- 17. L: man-hours/year (manhr/yr) K: capital-hours/year (caphr/yr; this raises issues of heterogeneous capital) α, β: pure numbers (non-dimensional), due to being exponents A: (widgets * yearα + β – 1)/(caphrα * manhrβ), a balancing quantity. The model is accordingly criticized because the quantities Lα and Kβ have economically meaningless units unless α=β=1 (which is economically unreasonable, as there are then no decreasing returns to scale). For instance, if α=1/2, Lα has units of "square root of man-hours over square root of years", neither of which is meaningful. Total factor productivity A is yet harder to interpret economically. Lack of microfoundations The Cobb–Douglas production function was not developed on the basis of any knowledge of engineering, technology, or management of the production process. It was instead developed because it had attractive mathematical characteristics, such as diminishing marginal returns to either factor of production and the property that expenditure on any given input is a constant fraction of total cost. Crucially, there are no microfoundations for it. In the modern era, economists have insisted that the micro-logic of any larger-scale process should be explained. The C–D production function fails this test. For example, consider two sectors which have exactly the same Cobb–Douglas technologies: if, for sector 1,Y1 = AL1αK1β and, for sector 2,Y2 = AL2αK2β, that, in general, does not imply thatY1 + Y2 = A(L1 + L2)α(K1 + K2)β This holds only if L1 / L2 = K1 / K2 and α+β = 1, i.e. for constant returns to scale technology. It is thus a mathematical mistake to assume that just because the Cobb–Douglas function applies at the micro-level, it also applies at the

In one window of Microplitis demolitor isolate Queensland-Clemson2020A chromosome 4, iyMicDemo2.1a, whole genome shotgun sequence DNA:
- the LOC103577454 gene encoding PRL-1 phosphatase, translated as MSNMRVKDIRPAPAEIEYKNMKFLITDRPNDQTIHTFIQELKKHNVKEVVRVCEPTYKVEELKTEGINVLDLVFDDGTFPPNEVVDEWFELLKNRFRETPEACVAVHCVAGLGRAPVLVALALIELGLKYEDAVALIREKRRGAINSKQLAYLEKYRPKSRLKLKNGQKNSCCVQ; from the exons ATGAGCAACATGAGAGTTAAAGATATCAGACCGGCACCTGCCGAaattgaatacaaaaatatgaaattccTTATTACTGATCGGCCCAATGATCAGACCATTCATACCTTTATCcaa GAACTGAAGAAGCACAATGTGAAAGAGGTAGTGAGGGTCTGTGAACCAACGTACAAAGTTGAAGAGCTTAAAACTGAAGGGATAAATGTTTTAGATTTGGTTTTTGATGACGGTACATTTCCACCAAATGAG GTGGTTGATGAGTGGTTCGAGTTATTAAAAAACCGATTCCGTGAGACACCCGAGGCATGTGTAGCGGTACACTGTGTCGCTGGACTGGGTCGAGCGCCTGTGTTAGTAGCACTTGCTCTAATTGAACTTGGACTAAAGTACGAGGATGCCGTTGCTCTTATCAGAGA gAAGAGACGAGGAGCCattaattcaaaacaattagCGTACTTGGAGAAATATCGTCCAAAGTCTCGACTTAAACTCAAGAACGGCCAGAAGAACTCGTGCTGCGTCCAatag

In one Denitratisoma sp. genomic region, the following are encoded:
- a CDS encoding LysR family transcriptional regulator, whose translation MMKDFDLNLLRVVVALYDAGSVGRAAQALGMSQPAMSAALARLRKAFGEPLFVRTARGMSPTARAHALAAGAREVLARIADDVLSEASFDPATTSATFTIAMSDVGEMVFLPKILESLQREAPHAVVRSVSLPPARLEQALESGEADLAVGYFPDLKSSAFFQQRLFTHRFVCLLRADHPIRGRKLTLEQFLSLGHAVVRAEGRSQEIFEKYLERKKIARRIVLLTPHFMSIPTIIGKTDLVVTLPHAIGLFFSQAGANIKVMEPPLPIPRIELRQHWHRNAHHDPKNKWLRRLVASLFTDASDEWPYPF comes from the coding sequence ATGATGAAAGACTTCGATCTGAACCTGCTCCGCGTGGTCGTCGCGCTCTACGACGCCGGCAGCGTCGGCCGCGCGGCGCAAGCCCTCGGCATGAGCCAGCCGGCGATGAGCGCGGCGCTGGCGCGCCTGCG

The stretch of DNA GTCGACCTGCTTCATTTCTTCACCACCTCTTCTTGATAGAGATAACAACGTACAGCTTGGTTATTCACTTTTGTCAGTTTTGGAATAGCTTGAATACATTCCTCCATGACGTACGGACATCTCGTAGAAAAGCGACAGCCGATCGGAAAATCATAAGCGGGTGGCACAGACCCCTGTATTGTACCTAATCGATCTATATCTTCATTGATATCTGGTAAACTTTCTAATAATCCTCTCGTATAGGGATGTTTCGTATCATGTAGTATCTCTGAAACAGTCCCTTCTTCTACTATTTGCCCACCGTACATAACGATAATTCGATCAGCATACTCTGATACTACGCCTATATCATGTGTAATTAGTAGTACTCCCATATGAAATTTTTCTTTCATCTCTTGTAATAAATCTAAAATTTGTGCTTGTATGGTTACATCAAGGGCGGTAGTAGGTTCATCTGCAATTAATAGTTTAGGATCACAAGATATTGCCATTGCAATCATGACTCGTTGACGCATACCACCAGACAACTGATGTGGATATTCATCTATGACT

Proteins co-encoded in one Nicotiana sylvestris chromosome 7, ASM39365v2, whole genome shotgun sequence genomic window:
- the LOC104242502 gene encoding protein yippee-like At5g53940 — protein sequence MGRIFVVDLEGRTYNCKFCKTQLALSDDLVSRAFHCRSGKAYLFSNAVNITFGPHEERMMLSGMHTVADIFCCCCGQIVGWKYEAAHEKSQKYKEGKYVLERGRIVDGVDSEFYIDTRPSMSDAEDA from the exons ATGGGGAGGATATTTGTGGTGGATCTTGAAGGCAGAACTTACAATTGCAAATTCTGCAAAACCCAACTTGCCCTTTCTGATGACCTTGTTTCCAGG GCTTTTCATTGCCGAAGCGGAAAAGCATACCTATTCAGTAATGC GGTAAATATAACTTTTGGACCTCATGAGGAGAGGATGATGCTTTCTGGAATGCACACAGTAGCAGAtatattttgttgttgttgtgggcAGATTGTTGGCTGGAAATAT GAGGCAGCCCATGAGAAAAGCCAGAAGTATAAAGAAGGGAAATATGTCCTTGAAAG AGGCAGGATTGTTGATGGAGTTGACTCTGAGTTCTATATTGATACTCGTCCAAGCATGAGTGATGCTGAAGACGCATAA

- 18. macro-level. Similarly, there is no reason that a macro Cobb–Douglasapplies at the disaggregated level.